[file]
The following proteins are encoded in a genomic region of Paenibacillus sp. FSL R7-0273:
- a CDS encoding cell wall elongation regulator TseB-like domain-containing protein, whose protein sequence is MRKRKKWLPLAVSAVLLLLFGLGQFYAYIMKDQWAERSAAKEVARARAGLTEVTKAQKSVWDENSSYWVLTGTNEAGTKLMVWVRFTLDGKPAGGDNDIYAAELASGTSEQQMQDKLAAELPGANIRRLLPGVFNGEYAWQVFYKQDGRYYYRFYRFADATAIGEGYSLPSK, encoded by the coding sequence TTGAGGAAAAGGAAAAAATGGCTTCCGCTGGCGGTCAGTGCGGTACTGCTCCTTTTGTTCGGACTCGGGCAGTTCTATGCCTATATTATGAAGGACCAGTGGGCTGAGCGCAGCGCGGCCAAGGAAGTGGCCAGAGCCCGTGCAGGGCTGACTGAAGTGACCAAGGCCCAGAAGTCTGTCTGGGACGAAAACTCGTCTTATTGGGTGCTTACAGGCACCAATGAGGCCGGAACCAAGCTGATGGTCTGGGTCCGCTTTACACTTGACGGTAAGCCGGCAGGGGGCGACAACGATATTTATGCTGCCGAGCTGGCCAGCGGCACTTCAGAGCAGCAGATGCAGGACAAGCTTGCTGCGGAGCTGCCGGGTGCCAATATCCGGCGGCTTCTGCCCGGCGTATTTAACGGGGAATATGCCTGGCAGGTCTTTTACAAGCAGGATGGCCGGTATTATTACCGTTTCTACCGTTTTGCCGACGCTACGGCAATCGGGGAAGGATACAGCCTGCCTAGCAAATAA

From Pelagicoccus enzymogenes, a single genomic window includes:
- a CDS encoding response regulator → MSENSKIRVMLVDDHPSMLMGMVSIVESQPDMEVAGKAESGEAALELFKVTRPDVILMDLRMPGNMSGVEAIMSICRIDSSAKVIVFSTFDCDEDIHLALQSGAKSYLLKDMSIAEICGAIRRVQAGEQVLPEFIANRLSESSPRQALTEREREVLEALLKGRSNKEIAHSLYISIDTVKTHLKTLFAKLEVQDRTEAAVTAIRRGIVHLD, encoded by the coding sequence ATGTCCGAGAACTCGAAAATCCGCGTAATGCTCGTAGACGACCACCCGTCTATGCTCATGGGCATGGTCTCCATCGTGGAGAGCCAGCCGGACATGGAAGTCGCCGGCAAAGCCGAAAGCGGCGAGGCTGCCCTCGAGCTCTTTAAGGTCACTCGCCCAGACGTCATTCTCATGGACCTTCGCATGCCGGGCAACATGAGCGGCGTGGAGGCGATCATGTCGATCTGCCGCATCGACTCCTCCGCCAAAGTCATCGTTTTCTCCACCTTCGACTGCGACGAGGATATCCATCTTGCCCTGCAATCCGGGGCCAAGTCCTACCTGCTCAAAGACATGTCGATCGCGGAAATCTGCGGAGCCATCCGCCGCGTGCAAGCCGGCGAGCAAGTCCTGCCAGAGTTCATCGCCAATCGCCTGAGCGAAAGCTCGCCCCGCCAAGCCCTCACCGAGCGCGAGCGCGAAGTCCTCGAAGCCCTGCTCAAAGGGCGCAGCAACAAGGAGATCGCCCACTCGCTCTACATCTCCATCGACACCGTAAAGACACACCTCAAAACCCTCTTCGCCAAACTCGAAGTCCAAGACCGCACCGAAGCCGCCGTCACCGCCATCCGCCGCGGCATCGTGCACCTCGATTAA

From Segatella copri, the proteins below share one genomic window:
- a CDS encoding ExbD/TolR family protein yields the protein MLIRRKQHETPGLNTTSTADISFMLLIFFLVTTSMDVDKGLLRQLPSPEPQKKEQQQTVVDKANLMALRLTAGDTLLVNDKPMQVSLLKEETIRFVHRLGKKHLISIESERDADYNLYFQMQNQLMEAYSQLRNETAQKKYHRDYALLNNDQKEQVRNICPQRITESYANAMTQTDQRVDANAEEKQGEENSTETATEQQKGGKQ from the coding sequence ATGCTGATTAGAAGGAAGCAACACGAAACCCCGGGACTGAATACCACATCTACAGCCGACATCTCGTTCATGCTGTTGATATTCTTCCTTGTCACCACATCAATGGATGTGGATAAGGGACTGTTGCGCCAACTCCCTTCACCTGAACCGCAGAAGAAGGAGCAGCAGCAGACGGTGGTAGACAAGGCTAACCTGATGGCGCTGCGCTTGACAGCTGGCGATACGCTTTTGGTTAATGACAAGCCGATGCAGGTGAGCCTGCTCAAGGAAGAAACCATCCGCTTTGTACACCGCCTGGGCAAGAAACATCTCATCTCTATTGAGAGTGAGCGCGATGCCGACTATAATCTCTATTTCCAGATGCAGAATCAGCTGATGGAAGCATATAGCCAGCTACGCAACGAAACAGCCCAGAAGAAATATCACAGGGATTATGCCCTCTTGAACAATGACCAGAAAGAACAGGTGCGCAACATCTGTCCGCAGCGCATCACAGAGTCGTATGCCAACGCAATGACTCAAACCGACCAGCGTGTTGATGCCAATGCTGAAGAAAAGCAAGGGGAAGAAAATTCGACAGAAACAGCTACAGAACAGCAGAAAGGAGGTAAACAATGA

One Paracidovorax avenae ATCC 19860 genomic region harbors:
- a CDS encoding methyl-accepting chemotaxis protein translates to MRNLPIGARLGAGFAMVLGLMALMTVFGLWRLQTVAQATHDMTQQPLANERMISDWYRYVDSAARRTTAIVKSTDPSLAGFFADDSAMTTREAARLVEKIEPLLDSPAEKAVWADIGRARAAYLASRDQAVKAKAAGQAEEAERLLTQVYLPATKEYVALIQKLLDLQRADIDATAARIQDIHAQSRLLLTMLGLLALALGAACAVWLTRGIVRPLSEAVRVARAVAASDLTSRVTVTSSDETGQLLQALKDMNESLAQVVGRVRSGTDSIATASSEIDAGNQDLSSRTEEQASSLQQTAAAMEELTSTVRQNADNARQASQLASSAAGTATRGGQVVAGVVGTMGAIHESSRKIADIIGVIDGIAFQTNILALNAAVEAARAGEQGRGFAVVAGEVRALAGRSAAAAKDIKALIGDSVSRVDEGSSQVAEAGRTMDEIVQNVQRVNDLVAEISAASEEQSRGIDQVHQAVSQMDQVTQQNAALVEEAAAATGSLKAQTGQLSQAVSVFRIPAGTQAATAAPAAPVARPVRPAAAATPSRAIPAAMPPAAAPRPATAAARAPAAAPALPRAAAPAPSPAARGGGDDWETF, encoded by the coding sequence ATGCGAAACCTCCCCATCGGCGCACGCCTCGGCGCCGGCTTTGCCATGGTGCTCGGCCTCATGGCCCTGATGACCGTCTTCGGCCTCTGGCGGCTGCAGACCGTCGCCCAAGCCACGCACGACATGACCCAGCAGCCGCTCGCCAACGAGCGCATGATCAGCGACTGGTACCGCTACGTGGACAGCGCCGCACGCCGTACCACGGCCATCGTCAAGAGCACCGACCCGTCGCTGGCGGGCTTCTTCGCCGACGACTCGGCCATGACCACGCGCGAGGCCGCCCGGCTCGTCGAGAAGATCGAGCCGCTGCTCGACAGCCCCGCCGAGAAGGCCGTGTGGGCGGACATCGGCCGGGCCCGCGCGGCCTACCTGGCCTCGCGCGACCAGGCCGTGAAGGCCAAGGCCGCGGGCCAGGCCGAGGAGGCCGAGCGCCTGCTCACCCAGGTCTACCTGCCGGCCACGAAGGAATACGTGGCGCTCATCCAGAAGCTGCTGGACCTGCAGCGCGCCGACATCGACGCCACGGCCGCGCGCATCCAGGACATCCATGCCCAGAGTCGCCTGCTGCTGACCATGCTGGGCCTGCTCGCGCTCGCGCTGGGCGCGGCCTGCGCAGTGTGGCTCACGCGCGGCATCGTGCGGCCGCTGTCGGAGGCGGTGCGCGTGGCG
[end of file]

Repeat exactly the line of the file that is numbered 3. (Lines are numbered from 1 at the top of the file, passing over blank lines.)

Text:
From Pelagicoccus enzymogenes, a single genomic window includes: